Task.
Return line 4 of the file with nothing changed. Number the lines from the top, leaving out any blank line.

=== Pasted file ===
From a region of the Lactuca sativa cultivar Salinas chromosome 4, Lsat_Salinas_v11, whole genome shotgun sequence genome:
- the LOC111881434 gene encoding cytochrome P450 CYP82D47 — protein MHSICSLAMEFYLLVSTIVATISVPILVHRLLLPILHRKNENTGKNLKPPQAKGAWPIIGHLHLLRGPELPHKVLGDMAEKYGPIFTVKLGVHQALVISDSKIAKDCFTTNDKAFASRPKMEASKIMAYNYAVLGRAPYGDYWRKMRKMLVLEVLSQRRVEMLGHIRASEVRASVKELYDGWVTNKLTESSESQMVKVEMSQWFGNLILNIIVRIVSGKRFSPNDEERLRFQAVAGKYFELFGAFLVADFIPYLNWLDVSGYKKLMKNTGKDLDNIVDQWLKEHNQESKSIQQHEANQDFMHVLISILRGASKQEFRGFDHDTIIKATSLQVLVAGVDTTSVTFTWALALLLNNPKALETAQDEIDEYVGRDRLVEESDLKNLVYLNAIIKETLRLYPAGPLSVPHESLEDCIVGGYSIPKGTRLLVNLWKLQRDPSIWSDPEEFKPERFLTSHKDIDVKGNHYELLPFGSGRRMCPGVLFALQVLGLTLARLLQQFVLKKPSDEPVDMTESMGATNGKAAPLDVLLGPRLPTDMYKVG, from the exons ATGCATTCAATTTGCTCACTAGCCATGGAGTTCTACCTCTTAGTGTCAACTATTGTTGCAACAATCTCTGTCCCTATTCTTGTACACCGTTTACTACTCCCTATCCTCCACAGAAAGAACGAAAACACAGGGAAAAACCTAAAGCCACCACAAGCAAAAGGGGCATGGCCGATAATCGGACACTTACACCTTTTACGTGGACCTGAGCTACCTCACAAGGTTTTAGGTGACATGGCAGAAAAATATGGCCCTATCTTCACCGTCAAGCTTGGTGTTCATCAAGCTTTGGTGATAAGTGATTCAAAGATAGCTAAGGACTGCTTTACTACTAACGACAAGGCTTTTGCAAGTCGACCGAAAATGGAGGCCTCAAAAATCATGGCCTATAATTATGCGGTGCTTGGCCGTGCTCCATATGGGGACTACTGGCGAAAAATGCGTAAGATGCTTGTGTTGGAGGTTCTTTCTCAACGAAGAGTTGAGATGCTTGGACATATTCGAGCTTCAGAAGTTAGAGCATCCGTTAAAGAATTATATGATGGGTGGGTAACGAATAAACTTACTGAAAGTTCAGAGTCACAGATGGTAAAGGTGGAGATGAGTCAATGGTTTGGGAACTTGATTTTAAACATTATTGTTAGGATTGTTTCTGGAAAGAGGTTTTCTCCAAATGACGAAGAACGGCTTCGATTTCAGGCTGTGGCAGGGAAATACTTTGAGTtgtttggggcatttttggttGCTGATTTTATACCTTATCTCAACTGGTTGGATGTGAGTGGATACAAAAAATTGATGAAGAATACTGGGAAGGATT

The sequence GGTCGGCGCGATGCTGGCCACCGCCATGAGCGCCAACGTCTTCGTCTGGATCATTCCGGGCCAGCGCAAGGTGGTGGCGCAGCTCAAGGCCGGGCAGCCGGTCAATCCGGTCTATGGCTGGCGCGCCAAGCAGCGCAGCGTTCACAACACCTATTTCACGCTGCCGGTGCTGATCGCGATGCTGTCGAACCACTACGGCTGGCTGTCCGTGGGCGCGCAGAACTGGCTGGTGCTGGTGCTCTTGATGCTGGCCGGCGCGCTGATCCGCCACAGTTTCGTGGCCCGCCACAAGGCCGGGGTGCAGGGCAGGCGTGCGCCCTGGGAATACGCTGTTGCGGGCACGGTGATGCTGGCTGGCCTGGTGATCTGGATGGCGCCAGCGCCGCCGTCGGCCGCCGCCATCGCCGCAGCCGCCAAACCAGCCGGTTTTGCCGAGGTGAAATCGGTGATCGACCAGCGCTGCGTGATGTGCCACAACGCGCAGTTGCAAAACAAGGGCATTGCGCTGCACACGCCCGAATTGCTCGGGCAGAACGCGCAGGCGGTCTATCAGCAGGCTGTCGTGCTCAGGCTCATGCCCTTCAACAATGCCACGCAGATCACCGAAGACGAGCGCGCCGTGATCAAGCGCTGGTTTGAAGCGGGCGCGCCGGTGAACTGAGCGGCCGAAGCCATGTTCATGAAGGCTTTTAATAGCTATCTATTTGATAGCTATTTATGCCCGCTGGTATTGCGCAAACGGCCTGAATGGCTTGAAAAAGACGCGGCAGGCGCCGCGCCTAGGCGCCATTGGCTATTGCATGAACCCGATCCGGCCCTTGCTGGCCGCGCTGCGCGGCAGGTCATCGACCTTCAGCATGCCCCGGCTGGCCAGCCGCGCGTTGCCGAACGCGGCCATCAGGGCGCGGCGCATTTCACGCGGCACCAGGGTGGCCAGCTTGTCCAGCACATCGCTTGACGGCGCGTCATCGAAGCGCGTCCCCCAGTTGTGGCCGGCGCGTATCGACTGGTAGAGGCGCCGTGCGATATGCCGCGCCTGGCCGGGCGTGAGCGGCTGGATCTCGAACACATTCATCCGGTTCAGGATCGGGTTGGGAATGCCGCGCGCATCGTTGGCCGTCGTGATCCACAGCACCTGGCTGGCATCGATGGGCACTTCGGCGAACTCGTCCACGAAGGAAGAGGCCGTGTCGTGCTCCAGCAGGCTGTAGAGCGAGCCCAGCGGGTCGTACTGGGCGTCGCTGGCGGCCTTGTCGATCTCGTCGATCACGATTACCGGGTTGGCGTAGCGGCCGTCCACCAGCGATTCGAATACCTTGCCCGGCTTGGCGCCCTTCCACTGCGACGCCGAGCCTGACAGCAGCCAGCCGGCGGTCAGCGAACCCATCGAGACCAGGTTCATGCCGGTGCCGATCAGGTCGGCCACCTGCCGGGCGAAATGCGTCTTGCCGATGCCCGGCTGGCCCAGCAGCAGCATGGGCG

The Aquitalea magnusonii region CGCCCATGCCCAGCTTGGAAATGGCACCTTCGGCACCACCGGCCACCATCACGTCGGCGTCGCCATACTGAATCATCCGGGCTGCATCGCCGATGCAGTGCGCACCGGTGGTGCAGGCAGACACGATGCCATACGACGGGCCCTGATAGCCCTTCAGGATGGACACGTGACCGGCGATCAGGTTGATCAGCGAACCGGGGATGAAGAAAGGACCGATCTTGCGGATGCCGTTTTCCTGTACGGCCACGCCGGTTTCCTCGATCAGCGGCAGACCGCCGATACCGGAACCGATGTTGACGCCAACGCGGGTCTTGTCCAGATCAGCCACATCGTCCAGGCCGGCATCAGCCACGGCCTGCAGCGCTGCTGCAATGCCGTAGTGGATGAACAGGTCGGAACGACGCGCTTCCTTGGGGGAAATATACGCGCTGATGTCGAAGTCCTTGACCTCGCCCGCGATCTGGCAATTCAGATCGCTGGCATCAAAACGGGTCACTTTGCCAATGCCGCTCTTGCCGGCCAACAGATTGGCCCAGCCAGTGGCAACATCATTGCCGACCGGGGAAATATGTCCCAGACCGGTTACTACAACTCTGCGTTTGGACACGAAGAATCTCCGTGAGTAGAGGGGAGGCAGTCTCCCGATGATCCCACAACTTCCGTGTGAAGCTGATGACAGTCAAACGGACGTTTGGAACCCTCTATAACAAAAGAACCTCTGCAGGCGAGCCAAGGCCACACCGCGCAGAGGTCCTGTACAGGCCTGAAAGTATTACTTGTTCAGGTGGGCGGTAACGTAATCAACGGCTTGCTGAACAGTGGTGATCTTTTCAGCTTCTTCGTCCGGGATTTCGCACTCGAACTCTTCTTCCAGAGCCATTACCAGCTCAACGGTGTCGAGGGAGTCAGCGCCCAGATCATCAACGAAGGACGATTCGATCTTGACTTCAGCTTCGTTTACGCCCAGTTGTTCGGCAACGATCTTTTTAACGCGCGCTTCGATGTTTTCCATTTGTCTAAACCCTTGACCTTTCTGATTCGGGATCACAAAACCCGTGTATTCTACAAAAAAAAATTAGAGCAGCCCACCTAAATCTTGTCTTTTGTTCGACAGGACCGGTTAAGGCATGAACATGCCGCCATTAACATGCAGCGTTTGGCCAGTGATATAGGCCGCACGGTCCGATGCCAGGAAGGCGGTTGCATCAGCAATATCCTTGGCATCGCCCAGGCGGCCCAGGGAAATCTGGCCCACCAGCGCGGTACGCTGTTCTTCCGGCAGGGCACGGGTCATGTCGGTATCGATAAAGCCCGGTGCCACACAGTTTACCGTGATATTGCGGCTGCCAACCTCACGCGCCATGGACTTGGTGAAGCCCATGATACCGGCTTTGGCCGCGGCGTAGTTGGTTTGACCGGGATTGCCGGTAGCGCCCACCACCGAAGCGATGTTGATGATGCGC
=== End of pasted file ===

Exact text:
The Aquitalea magnusonii region CGCCCATGCCCAGCTTGGAAATGGCACCTTCGGCACCACCGGCCACCATCACGTCGGCGTCGCCATACTGAATCATCCGGGCTGCATCGCCGATGCAGTGCGCACCGGTGGTGCAGGCAGACACGATGCCATACGACGGGCCCTGATAGCCCTTCAGGATGGACACGTGACCGGCGATCAGGTTGATCAGCGAACCGGGGATGAAGAAAGGACCGATCTTGCGGATGCCGTTTTCCTGTACGGCCACGCCGGTTTCCTCGATCAGCGGCAGACCGCCGATACCGGAACCGATGTTGACGCCAACGCGGGTCTTGTCCAGATCAGCCACATCGTCCAGGCCGGCATCAGCCACGGCCTGCAGCGCTGCTGCAATGCCGTAGTGGATGAACAGGTCGGAACGACGCGCTTCCTTGGGGGAAATATACGCGCTGATGTCGAAGTCCTTGACCTCGCCCGCGATCTGGCAATTCAGATCGCTGGCATCAAAACGGGTCACTTTGCCAATGCCGCTCTTGCCGGCCAACAGATTGGCCCAGCCAGTGGCAACATCATTGCCGACCGGGGAAATATGTCCCAGACCGGTTACTACAACTCTGCGTTTGGACACGAAGAATCTCCGTGAGTAGAGGGGAGGCAGTCTCCCGATGATCCCACAACTTCCGTGTGAAGCTGATGACAGTCAAACGGACGTTTGGAACCCTCTATAACAAAAGAACCTCTGCAGGCGAGCCAAGGCCACACCGCGCAGAGGTCCTGTACAGGCCTGAAAGTATTACTTGTTCAGGTGGGCGGTAACGTAATCAACGGCTTGCTGAACAGTGGTGATCTTTTCAGCTTCTTCGTCCGGGATTTCGCACTCGAACTCTTCTTCCAGAGCCATTACCAGCTCAACGGTGTCGAGGGAGTCAGCGCCCAGATCATCAACGAAGGACGATTCGATCTTGACTTCAGCTTCGTTTACGCCCAGTTGTTCGGCAACGATCTTTTTAACGCGCGCTTCGATGTTTTCCATTTGTCTAAACCCTTGACCTTTCTGATTCGGGATCACAAAACCCGTGTATTCTACAAAAAAAAATTAGAGCAGCCCACCTAAATCTTGTCTTTTGTTCGACAGGACCGGTTAAGGCATGAACATGCCGCCATTAACATGCAGCGTTTGGCCAGTGATATAGGCCGCACGGTCCGATGCCAGGAAGGCGGTTGCATCAGCAATATCCTTGGCATCGCCCAGGCGGCCCAGGGAAATCTGGCCCACCAGCGCGGTACGCTGTTCTTCCGGCAGGGCACGGGTCATGTCGGTATCGATAAAGCCCGGTGCCACACAGTTTACCGTGATATTGCGGCTGCCAACCTCACGCGCCATGGACTTGGTGAAGCCCATGATACCGGCTTTGGCCGCGGCGTAGTTGGTTTGACCGGGATTGCCGGTAGCGCCCACCACCGAAGCGATGTTGATGATGCGC